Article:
Lean is an everyday term in the supply chain management realm. Lean production can be described as the production which emphasizes the minimization of the amount of all the resources (including time) used in the various activities of the enterprise.
Beyond that, lean management is a concept rooted in continuous improvement—or, as I like to call it, a journey. It’s not about the destination because the destination is constantly changing as customers, needs, products, and businesses evolve. The journey to be the best, to design a great experience, and to deliver customer value is an ongoing one.
Lean management aligns resources to achieve an organization’s purpose and engages everyone in designing processes to continuously solve problems, improve performance, and achieve purpose while consuming the fewest possible resources.
Lean manufacturing in real-life
When a business is considering lean manufacturing—either as a new initiative or as reprised JIT—it’s necessary first for company decision-makers to champion lean as a major initiative that will involve large-scale training and complex implementation. Enthusiastic leaders even may serve as the highest-echelon teacher in an all-out train-the-trainer effort. Once the pursuit is going well, it’s time to refocus on the many critical issues always facing busy executives—some of which likely have been neglected during the lean run-up. This is when these leaders must back off from dutiful lean involvement and delegate its management down a level.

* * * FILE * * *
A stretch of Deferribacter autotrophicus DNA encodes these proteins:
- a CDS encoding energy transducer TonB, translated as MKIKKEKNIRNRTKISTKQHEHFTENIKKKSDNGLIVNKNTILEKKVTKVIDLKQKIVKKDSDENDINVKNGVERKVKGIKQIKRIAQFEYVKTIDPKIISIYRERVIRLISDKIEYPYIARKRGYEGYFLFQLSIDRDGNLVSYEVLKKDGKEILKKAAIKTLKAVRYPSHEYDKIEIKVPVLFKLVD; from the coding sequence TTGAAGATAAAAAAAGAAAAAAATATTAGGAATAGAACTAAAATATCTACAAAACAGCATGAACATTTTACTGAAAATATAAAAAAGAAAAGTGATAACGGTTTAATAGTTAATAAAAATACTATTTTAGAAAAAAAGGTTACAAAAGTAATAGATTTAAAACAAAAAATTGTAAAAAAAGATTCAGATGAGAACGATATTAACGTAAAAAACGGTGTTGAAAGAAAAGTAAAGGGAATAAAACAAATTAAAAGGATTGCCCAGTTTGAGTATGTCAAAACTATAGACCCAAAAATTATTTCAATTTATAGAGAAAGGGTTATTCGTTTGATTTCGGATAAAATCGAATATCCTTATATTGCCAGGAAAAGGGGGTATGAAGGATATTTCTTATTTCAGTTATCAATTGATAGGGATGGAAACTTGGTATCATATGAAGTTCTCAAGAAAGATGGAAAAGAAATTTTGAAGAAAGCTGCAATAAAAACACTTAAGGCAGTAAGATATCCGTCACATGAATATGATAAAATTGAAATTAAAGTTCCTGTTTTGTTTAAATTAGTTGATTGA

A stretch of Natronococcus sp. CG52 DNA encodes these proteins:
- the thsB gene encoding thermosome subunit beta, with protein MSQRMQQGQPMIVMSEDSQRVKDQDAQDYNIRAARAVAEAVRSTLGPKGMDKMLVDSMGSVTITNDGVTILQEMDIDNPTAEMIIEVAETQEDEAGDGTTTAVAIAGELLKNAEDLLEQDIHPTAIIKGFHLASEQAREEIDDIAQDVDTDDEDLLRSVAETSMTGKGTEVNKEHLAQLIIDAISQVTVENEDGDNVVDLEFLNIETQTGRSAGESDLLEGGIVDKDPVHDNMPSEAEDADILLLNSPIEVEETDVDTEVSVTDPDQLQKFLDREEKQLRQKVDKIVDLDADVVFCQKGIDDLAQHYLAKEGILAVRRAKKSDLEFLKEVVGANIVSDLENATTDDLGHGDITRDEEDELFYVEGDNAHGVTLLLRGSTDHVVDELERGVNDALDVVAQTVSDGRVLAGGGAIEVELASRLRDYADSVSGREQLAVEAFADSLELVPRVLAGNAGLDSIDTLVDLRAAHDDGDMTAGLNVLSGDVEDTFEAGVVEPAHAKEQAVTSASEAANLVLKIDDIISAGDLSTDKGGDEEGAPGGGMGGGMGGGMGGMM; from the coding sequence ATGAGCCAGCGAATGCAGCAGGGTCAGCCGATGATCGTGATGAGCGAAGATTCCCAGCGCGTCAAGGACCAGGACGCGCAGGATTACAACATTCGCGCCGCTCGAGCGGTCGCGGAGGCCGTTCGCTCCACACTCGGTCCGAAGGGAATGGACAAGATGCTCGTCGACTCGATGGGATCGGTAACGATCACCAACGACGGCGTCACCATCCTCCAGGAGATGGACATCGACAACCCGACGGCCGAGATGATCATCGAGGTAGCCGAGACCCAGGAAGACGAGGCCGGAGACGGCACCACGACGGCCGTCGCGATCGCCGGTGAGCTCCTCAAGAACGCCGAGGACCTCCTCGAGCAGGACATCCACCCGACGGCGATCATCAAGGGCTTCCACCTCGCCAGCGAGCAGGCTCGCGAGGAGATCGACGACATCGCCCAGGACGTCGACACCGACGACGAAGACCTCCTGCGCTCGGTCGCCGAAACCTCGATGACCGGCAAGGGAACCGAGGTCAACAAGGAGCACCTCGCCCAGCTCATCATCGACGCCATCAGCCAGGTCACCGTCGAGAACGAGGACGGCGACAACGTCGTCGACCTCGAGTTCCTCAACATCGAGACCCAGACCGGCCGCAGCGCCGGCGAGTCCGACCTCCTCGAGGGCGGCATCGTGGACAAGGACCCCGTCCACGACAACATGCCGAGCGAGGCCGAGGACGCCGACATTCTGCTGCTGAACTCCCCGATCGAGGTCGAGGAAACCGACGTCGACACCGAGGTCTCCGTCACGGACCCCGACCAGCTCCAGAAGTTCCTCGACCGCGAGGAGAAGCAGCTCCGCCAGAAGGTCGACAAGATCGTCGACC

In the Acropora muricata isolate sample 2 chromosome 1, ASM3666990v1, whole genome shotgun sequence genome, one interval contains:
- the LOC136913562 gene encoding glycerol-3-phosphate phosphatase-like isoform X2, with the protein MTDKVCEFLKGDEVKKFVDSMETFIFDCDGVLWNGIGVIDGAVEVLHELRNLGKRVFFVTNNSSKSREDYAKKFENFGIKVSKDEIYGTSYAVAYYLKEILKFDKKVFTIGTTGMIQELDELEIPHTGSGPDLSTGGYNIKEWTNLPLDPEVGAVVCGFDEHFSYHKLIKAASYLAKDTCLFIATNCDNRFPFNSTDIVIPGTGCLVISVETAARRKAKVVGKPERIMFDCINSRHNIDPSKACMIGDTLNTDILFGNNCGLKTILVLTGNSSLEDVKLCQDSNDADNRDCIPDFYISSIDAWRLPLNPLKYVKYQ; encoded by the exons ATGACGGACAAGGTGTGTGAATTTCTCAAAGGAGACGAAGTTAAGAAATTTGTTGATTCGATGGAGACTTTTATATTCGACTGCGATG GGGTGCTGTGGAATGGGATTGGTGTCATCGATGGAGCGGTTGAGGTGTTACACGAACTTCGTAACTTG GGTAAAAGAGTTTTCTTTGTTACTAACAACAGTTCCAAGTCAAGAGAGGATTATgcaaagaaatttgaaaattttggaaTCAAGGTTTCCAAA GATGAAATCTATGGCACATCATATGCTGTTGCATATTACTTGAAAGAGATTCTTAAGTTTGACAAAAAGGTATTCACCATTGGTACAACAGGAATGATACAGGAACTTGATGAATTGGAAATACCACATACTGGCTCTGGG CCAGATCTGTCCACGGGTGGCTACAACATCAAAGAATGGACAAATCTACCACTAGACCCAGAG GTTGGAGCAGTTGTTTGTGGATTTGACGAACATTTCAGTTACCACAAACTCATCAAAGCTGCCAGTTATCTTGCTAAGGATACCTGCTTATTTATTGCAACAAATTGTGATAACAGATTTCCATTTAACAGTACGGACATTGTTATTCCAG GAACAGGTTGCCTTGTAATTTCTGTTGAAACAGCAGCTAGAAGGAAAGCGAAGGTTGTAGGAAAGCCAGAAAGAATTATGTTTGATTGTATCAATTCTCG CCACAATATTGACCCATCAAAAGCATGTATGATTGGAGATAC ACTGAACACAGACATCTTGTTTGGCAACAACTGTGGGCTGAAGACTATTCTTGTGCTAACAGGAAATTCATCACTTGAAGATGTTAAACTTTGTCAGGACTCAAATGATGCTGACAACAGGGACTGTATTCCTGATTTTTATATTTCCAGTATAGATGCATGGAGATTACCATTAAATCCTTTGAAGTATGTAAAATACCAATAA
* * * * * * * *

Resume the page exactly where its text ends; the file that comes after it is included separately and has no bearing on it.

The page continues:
Once in the operations silo, people tend to forget the fact that lean is inherently strategic and a matter of time-based competition. Suddenly, lean is promoted and defined as the elimination of waste. As a result, the method has less connectivity to other important departments, such as finance, marketing, and sales. Even worse, lean is pursued for internal efficiency rather than customer-focused effectiveness, and as a result, has only tenuous links to end customers.
Efficiency fares poorly when stacked up against effectiveness. For example, think of how it feels when all the supermarket checkout lanes are busy or too many staff people are off filling shelves instead of cashiering and packaging our purchases. We want efficiency, but demand flexibility: ready adaptation to our unpredictably up-and-down usage patterns. Otherwise, we take our business elsewhere.